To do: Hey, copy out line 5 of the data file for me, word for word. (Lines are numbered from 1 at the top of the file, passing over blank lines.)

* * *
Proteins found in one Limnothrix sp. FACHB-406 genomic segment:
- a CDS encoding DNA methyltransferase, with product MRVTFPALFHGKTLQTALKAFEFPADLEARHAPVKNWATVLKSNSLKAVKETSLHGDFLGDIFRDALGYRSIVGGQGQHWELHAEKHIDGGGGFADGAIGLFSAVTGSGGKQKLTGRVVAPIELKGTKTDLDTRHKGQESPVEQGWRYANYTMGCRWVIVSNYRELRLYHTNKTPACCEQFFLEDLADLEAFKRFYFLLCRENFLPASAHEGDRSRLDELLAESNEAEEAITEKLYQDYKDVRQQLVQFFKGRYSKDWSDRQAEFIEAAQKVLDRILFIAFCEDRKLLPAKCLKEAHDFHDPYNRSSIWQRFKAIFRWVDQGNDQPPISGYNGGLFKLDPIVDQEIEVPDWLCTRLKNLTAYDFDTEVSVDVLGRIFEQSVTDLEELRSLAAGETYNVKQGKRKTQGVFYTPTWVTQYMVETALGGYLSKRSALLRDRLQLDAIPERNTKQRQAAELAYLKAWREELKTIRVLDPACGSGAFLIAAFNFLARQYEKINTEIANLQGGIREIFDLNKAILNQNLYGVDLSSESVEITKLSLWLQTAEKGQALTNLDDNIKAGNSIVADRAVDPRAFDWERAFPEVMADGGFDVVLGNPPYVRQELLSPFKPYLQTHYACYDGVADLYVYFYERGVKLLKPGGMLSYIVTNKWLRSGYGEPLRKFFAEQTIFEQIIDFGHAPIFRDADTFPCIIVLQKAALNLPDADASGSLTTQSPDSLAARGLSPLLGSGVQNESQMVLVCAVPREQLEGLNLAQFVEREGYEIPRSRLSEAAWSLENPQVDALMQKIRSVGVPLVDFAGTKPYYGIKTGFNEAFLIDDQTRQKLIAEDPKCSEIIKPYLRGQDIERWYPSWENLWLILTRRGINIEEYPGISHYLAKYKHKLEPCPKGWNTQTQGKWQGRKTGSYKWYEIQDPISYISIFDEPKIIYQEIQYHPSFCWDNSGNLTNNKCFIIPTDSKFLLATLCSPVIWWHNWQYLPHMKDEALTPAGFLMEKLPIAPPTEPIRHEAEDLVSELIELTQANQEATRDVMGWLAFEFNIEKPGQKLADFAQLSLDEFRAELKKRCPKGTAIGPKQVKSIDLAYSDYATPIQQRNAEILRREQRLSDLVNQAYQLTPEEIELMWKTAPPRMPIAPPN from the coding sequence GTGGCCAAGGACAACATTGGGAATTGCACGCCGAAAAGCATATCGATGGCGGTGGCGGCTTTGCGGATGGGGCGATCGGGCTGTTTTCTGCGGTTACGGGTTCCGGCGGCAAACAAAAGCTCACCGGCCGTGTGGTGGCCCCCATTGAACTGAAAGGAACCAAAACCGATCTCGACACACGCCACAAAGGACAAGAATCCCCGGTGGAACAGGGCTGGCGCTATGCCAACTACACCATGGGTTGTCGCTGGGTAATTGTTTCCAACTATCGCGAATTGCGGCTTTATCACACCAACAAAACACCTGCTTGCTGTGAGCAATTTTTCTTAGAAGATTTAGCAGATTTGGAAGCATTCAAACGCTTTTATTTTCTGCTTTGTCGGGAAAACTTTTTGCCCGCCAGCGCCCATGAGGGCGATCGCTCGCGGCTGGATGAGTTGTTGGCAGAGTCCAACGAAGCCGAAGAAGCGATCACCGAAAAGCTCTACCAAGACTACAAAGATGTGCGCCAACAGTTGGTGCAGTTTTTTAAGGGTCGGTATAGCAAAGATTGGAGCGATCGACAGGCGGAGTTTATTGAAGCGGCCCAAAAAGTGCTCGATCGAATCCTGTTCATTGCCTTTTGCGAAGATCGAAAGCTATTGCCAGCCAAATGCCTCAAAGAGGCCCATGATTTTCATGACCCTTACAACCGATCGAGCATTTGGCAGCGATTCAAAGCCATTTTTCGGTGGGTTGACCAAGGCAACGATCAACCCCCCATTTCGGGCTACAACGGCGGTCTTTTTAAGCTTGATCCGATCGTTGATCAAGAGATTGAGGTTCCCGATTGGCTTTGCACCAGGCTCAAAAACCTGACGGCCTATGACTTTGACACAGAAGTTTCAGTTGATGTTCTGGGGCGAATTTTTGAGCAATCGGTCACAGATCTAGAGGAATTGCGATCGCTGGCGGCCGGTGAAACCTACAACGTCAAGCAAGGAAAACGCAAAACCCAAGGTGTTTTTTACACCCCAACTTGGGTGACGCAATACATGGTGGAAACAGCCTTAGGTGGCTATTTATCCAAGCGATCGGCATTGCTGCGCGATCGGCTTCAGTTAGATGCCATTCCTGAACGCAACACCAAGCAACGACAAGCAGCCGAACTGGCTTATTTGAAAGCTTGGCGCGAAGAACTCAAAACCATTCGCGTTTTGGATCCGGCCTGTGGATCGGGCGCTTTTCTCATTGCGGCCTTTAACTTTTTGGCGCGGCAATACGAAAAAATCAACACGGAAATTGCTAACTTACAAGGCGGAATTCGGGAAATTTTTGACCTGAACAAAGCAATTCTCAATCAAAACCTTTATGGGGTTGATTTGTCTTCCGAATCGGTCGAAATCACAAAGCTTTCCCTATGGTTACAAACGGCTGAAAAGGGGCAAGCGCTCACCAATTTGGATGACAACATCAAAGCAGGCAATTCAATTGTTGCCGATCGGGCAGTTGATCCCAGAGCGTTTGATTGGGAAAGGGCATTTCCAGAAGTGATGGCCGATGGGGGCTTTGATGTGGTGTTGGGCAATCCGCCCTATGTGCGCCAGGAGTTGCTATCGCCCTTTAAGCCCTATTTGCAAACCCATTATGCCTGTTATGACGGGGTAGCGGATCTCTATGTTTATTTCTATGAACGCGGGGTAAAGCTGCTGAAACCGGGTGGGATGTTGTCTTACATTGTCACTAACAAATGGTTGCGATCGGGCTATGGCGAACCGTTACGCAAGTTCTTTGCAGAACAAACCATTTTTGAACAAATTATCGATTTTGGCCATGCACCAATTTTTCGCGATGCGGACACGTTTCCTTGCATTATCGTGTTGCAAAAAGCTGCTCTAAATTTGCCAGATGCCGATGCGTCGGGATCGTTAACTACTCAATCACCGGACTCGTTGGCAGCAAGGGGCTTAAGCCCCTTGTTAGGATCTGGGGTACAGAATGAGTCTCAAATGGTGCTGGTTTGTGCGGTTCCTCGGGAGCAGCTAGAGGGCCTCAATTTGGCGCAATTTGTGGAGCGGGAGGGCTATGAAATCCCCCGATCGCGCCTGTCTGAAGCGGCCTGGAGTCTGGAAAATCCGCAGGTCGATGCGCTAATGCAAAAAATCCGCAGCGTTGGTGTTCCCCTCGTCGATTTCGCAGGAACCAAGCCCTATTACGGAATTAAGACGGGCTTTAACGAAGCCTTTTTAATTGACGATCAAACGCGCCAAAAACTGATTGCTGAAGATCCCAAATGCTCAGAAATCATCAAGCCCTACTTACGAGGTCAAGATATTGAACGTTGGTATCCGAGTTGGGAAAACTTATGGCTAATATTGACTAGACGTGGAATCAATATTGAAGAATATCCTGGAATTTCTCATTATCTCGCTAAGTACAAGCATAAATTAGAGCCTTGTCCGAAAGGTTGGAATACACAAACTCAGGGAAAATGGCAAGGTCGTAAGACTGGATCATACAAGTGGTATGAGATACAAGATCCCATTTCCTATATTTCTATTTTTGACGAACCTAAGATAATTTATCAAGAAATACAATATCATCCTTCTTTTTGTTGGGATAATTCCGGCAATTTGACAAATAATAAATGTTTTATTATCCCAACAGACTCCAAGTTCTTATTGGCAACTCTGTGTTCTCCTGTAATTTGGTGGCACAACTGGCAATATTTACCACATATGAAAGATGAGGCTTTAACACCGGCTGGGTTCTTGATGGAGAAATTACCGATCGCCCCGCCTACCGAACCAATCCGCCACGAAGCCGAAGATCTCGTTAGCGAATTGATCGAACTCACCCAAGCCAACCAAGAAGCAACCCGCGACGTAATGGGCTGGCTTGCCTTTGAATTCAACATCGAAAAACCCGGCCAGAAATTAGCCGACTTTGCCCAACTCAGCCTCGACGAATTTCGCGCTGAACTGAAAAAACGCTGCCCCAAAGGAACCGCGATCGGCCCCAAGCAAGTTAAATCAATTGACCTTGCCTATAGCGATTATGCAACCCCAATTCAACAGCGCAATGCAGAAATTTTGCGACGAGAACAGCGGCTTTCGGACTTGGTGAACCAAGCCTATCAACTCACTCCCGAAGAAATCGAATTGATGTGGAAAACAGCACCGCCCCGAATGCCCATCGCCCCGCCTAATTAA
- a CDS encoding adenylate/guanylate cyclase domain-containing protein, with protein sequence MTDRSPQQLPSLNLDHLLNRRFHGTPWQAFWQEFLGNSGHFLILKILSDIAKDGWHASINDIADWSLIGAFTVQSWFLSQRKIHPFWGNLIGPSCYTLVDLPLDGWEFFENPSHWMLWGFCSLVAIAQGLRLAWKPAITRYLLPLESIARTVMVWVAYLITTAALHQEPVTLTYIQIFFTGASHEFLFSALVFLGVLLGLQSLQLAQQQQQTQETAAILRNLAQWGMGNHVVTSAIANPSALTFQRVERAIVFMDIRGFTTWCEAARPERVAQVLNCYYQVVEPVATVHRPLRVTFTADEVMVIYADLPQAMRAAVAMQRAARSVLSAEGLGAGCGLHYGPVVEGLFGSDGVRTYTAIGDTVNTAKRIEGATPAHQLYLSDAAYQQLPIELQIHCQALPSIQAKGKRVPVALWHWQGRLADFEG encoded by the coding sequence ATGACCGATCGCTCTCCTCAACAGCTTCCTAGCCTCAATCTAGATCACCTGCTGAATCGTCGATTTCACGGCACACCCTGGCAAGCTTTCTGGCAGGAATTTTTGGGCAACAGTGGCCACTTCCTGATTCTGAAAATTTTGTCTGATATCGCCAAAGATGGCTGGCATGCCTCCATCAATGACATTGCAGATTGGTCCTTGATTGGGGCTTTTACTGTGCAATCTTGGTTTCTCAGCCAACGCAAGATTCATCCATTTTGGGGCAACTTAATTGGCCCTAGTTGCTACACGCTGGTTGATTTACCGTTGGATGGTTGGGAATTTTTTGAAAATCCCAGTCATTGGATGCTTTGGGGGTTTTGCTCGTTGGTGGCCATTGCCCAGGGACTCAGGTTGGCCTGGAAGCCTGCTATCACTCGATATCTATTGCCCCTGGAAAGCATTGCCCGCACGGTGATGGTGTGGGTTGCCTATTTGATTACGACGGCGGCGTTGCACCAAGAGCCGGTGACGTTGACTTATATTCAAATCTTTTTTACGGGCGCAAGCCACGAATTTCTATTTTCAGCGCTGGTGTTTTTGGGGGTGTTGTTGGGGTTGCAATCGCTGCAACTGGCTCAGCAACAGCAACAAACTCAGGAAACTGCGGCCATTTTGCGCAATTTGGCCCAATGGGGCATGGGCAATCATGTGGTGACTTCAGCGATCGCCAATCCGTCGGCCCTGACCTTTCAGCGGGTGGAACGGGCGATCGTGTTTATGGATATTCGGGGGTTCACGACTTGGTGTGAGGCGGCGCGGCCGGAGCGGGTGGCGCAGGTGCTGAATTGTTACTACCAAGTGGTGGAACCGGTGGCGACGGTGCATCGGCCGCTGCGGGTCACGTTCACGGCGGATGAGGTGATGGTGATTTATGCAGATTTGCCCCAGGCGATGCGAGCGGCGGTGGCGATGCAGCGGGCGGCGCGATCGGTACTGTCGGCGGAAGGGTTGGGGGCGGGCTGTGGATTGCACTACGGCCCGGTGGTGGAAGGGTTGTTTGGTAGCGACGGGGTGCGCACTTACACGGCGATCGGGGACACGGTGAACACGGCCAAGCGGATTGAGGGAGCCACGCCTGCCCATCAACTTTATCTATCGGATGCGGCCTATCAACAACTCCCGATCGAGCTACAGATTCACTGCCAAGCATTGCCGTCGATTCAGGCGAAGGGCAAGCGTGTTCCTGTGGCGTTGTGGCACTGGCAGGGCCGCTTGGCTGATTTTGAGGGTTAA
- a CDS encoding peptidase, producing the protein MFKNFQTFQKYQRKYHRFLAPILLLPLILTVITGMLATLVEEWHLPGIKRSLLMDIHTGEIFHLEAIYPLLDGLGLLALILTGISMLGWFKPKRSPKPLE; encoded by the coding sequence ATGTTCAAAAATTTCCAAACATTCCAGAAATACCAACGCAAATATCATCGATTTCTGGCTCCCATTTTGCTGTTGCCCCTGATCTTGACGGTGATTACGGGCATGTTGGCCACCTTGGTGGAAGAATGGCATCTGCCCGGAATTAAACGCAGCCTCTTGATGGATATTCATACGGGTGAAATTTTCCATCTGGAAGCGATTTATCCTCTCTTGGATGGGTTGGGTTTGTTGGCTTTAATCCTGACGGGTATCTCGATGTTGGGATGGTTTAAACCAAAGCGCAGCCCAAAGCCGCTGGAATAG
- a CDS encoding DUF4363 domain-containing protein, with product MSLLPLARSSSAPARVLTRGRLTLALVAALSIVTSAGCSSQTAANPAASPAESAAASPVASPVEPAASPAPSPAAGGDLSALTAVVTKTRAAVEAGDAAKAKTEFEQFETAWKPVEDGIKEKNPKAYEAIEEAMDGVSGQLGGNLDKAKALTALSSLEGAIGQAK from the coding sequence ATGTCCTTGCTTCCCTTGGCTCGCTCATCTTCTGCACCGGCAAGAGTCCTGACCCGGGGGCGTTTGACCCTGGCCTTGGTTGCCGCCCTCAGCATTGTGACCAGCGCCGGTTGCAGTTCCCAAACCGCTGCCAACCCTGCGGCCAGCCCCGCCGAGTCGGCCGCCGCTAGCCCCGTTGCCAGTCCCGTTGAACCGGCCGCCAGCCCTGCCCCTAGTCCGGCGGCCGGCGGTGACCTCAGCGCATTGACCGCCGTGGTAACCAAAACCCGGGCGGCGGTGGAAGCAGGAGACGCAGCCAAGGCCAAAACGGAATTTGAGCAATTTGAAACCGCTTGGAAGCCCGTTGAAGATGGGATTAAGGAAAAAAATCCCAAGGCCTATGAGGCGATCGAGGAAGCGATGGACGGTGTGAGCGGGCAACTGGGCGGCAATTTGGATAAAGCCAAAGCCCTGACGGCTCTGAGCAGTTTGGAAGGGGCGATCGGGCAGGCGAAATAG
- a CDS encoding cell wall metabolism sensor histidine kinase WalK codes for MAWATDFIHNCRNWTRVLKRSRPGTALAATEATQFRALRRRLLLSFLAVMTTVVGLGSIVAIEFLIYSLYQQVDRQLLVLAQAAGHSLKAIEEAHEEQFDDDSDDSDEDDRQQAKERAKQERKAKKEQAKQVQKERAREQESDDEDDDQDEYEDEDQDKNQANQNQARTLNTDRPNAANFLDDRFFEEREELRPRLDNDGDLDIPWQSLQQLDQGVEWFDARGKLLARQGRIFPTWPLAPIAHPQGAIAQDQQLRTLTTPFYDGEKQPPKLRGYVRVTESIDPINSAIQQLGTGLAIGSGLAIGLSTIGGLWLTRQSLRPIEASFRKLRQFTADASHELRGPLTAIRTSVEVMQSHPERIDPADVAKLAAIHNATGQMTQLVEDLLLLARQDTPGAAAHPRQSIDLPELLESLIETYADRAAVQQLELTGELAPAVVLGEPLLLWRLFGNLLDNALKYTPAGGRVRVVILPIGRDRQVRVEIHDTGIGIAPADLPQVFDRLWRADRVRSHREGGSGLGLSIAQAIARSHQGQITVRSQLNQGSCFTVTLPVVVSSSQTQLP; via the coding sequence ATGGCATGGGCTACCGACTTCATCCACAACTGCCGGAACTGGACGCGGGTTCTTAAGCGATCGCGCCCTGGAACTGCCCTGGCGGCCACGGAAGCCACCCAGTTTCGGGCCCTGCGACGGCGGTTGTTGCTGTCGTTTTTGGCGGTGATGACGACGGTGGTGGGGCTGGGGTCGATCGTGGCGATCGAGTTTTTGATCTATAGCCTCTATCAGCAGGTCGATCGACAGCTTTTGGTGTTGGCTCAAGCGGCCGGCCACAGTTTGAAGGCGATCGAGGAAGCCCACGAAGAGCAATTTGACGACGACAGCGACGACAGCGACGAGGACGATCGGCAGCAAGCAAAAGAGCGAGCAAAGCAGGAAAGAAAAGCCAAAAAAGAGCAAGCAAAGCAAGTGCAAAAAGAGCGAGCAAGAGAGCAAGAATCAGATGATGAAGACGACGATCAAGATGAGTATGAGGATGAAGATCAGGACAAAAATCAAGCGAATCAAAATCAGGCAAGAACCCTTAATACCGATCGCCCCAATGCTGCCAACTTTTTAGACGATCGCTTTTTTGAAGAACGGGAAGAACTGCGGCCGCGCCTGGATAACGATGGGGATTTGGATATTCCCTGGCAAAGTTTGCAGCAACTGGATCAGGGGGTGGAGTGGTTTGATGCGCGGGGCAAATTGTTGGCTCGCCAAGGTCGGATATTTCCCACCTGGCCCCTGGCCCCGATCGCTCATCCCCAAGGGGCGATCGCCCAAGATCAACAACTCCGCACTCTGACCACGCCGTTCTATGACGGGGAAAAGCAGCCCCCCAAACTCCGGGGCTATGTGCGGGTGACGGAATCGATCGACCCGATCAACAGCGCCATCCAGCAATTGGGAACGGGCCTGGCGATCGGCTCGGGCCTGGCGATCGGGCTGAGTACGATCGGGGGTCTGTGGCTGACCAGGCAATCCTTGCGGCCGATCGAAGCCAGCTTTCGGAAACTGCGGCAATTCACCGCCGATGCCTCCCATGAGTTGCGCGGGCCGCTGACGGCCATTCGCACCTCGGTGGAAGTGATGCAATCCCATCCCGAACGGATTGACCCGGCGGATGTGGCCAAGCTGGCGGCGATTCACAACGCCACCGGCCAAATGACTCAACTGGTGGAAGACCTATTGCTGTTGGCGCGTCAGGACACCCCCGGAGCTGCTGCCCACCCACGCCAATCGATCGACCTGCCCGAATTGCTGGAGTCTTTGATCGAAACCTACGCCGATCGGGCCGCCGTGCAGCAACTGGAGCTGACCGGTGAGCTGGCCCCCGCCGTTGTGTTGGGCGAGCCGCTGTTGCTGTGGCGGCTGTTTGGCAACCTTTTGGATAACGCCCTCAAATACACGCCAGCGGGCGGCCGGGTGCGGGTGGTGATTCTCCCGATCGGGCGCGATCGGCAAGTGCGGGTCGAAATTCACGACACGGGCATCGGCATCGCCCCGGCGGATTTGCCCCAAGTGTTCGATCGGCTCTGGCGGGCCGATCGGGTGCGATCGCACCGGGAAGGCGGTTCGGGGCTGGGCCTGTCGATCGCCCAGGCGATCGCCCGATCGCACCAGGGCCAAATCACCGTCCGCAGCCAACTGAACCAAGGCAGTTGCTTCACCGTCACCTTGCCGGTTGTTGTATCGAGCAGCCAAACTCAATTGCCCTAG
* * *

- a CDS encoding DUF4363 domain-containing protein, with product MSLLPLARSSSAPARVLTRGRLTLALVAALSIVTSAGCSSQTAANPAASPAESAAASPVASPVEPAASPAPSPAAGGDLSALTAVVTKTRAAVEAGDAAKAKTEFEQFETAWKPVEDGIKEKNPKAYEAIEEAMDGVSGQLGGNLDKAKALTALSSLEGAIGQAK from the coding sequence ATGTCCTTGCTTCCCTTGGCTCGCTCATCTTCTGCACCGGCAAGAGTCCTGACCCGGGGGCGTTTGACCCTGGCCTTGGTTGCCGCCCTCAGCATTGTGACCAGCGCCGGTTGCAGTTCCCAAACCGCTGCCAACCCTGCGGCCAGCCCCGCCGAGTCGGCCGCCGCTAGCCCCGTTGCCAGTCCCGTTGAACCGGCCGCCAGCCCTGCCCCTAGTCCGGCGGCCGGCGGTGACCTCAGCGCATTGACCGCCGTGGTAACCAAAACCCGGGCGGCGGTGGAAGCAGGAGACGCAGCCAAGGCCAAAACGGAATTTGAGCAATTTGAAACCGCTTGGAAGCCCGTTGAAGATGGGATTAAGGAAAAAAATCCCAAGGCCTATGAGGCGATCGAGGAAGCGATGGACGGTGTGAGCGGGCAACTGGGCGGCAATTTGGATAAAGCCAAAGCCCTGACGGCTCTGAGCAGTTTGGAAGGGGCGATCGGGCAGGCGAAATAG